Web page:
Study: Communicating Hendra Virus Risk to Horse Owners Proves Challenging

Under Australian law, a vet treating an animal is responsible for the health and safety of all people present. While some horse owners were receptive to vets’ safety directives regarding Hendra virus-related risks to animal and human health, others weren’t.
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Hendra virus
The seven people who have had Hendra virus (shown above) included four veterinary personnel (two died, two survived), a horse trainer (died), a stable hand (survived), and a horse owner (died). | Photo: Photo: Courtesy CSIRO Livestock Industries' Australian Animal Health Laboratory

Faced with a sick horse, veterinarians’ primary concern is to treat the animal, get him well again, and prevent disease spread in the meantime. But when the horse’s illness presents a health threat to people, as well, priorities can change. Human health and safety move to the forefront, with the veterinarian serving in the important role of educating clients.

The trouble is, horse owners don’t always listen. So Australian researchers recently examined how to effectively stress the importance of the risks associated with Hendra virus, a deadly zoonotic disease that emerged on the east coast of Australia in the 1990. Zoonotic diseases are those than can transfer between animals and humans.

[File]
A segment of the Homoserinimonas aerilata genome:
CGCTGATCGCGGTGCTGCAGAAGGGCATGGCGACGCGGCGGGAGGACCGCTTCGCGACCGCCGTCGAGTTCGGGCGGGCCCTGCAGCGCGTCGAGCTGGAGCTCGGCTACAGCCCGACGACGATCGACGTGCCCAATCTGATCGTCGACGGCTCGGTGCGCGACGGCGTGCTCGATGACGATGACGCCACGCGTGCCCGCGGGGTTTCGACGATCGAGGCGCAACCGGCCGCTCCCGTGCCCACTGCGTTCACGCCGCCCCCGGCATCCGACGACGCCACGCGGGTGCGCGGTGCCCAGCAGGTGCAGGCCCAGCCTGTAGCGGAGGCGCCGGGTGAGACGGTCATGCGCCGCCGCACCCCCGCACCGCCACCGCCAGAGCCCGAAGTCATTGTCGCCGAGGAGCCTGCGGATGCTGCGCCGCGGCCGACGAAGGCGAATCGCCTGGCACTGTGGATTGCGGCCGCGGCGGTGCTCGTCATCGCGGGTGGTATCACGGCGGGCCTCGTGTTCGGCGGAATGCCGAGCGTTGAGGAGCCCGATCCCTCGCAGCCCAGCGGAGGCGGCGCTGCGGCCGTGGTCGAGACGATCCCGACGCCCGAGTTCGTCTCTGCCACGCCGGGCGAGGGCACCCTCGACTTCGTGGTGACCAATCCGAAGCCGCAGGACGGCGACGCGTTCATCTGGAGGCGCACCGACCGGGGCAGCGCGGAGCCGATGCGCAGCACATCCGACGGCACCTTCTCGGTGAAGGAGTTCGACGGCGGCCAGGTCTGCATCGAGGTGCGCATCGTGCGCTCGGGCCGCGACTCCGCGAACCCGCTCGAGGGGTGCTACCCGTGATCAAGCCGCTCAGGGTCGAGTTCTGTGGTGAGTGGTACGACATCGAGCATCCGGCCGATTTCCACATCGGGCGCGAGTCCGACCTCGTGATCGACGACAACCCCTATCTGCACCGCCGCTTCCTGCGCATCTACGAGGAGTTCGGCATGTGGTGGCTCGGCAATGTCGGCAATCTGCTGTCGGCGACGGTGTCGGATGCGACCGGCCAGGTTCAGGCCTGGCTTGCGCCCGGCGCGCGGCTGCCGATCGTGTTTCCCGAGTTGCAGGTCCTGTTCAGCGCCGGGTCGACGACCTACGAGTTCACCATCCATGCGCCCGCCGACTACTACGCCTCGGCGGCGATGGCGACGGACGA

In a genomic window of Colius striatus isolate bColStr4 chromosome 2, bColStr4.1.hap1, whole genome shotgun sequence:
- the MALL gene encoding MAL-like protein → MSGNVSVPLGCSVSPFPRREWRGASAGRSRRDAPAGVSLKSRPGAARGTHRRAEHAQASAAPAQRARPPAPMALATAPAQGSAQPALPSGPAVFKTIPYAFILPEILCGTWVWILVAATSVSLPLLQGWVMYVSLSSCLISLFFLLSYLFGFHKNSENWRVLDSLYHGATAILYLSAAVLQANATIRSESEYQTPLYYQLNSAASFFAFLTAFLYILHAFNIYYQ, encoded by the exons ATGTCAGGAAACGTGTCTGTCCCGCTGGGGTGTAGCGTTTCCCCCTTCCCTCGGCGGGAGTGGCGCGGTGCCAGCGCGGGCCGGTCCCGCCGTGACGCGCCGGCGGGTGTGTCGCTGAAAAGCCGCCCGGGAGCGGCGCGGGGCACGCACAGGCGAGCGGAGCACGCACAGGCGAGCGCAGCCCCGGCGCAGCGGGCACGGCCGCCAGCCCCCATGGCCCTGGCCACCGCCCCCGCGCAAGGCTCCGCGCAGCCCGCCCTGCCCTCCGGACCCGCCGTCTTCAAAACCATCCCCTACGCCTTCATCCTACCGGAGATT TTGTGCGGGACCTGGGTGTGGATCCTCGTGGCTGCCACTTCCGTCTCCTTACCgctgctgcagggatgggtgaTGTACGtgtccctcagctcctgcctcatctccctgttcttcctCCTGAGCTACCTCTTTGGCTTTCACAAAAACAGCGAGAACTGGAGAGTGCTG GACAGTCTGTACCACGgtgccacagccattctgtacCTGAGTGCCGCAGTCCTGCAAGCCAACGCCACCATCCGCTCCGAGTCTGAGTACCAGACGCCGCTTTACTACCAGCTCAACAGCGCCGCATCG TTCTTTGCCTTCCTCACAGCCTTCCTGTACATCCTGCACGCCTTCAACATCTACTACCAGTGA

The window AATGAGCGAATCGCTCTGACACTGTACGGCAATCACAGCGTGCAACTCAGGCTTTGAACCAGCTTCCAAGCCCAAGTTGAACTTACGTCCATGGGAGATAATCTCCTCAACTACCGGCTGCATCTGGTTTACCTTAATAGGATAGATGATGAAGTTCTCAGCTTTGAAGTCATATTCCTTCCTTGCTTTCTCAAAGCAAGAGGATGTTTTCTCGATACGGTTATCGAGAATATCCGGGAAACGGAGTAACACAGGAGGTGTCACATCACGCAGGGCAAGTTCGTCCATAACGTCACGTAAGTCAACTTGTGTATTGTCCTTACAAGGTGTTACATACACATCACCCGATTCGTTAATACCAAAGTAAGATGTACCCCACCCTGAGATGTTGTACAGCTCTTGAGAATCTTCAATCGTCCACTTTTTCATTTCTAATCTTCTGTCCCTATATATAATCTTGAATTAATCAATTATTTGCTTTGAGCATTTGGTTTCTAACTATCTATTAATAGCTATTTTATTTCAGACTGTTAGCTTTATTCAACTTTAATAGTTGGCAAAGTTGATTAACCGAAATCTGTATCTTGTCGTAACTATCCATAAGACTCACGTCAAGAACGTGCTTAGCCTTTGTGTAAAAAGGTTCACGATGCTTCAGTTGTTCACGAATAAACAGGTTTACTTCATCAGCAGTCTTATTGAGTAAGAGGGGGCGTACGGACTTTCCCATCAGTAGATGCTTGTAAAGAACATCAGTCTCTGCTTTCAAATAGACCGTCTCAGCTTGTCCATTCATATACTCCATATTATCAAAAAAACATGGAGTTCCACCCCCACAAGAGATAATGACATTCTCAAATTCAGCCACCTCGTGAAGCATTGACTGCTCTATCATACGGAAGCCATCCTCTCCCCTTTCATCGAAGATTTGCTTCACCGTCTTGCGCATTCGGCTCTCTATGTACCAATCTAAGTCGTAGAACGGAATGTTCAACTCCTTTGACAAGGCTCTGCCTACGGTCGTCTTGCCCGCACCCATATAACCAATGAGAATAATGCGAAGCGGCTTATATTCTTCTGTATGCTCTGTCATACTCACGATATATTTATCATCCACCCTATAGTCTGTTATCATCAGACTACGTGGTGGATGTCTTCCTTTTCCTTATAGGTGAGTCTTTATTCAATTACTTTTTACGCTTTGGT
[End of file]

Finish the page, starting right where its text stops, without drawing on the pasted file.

Hendra virus is carried by flying foxes, Australian fruit-eating bats endemic to tropical and sub-tropical regions. Horses get it by inadvertently ingesting infected droppings or bodily fluids, and humans contract it when handling infected equine patients

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Written by:

Jill Griffiths is a freelance writer specializing in agriculture and environment and resides in Western Australia. She has a Bachelor of Science in Biology and a Graduate Diploma in Journalism. Through her work, she interacts with leading researchers across Australia, providing her with access to current research in many fields. A life-long horse lover, Griffiths came to horse ownership in mid-life and currently shares three horses with her young daughter. She enjoys groundwork, trail riding, flatwork, and just hanging out with the horses in the paddock.

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